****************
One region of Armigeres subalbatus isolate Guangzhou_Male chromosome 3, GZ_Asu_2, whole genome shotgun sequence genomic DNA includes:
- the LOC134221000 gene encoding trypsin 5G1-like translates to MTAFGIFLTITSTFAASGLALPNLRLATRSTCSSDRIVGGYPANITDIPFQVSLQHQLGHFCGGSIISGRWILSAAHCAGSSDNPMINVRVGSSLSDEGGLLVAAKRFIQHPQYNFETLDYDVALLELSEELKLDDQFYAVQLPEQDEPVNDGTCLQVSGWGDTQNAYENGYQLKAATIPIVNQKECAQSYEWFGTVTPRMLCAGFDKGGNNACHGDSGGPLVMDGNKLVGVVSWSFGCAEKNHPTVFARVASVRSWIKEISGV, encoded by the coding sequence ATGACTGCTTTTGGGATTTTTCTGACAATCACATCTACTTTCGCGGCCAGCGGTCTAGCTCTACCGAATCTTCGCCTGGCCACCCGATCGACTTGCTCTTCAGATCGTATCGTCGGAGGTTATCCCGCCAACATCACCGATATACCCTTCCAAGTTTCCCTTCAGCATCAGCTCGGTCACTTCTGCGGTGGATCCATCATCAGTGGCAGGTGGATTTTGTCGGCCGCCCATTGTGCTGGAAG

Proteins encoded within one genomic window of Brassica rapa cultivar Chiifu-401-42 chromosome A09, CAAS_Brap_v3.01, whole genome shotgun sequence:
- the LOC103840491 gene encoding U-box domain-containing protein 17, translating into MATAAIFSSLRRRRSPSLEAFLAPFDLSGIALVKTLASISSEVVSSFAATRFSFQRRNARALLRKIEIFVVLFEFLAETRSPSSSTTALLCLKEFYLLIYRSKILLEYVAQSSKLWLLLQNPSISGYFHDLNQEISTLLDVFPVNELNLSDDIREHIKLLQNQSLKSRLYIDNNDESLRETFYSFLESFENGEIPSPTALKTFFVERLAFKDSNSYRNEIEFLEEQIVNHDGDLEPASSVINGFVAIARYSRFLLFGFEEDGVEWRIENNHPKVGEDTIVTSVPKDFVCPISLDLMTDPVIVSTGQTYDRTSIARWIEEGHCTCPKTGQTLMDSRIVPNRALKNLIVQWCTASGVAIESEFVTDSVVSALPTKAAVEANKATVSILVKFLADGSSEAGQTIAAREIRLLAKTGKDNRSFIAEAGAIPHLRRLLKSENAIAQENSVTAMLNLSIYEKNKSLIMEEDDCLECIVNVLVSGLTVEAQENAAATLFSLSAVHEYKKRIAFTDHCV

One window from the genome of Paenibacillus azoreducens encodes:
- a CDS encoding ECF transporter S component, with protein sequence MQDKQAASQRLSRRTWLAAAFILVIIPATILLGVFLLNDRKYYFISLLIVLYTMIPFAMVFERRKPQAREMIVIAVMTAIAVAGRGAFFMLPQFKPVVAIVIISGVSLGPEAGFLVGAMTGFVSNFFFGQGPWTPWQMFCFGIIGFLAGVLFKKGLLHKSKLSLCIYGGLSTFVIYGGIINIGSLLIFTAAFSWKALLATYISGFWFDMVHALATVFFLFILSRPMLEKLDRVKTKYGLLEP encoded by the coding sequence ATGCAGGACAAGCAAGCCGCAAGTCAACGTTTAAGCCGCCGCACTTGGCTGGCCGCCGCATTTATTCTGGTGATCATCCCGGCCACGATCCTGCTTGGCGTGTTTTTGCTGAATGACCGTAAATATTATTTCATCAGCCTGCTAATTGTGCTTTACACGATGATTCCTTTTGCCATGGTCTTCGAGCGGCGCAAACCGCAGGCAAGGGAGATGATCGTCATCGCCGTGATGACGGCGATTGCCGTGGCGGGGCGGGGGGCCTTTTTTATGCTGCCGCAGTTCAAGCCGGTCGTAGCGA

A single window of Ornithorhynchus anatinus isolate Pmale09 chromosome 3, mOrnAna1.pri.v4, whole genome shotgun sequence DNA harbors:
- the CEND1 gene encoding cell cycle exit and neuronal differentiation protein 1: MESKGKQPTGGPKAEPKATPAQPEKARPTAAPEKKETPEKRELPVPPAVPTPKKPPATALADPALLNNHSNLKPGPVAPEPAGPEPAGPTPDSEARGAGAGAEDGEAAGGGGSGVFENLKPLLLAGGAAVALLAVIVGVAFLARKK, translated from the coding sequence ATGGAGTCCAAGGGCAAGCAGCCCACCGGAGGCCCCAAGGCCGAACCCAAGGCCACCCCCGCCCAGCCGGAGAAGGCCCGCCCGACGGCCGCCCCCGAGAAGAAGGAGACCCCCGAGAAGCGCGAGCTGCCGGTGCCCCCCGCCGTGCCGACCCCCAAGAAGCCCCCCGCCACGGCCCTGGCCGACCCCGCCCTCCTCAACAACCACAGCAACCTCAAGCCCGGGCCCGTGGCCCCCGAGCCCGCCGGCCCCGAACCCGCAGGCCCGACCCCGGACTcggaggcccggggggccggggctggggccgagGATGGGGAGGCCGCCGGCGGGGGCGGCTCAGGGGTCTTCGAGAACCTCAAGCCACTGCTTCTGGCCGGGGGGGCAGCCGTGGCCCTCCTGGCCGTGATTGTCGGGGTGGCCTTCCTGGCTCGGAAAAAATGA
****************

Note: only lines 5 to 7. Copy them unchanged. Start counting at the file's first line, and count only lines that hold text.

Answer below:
One window from the genome of Paenibacillus azoreducens encodes:
- a CDS encoding ECF transporter S component, with protein sequence MQDKQAASQRLSRRTWLAAAFILVIIPATILLGVFLLNDRKYYFISLLIVLYTMIPFAMVFERRKPQAREMIVIAVMTAIAVAGRGAFFMLPQFKPVVAIVIISGVSLGPEAGFLVGAMTGFVSNFFFGQGPWTPWQMFCFGIIGFLAGVLFKKGLLHKSKLSLCIYGGLSTFVIYGGIINIGSLLIFTAAFSWKALLATYISGFWFDMVHALATVFFLFILSRPMLEKLDRVKTKYGLLEP encoded by the coding sequence ATGCAGGACAAGCAAGCCGCAAGTCAACGTTTAAGCCGCCGCACTTGGCTGGCCGCCGCATTTATTCTGGTGATCATCCCGGCCACGATCCTGCTTGGCGTGTTTTTGCTGAATGACCGTAAATATTATTTCATCAGCCTGCTAATTGTGCTTTACACGATGATTCCTTTTGCCATGGTCTTCGAGCGGCGCAAACCGCAGGCAAGGGAGATGATCGTCATCGCCGTGATGACGGCGATTGCCGTGGCGGGGCGGGGGGCCTTTTTTATGCTGCCGCAGTTCAAGCCGGTCGTAGCGA

A single window of Ornithorhynchus anatinus isolate Pmale09 chromosome 3, mOrnAna1.pri.v4, whole genome shotgun sequence DNA harbors: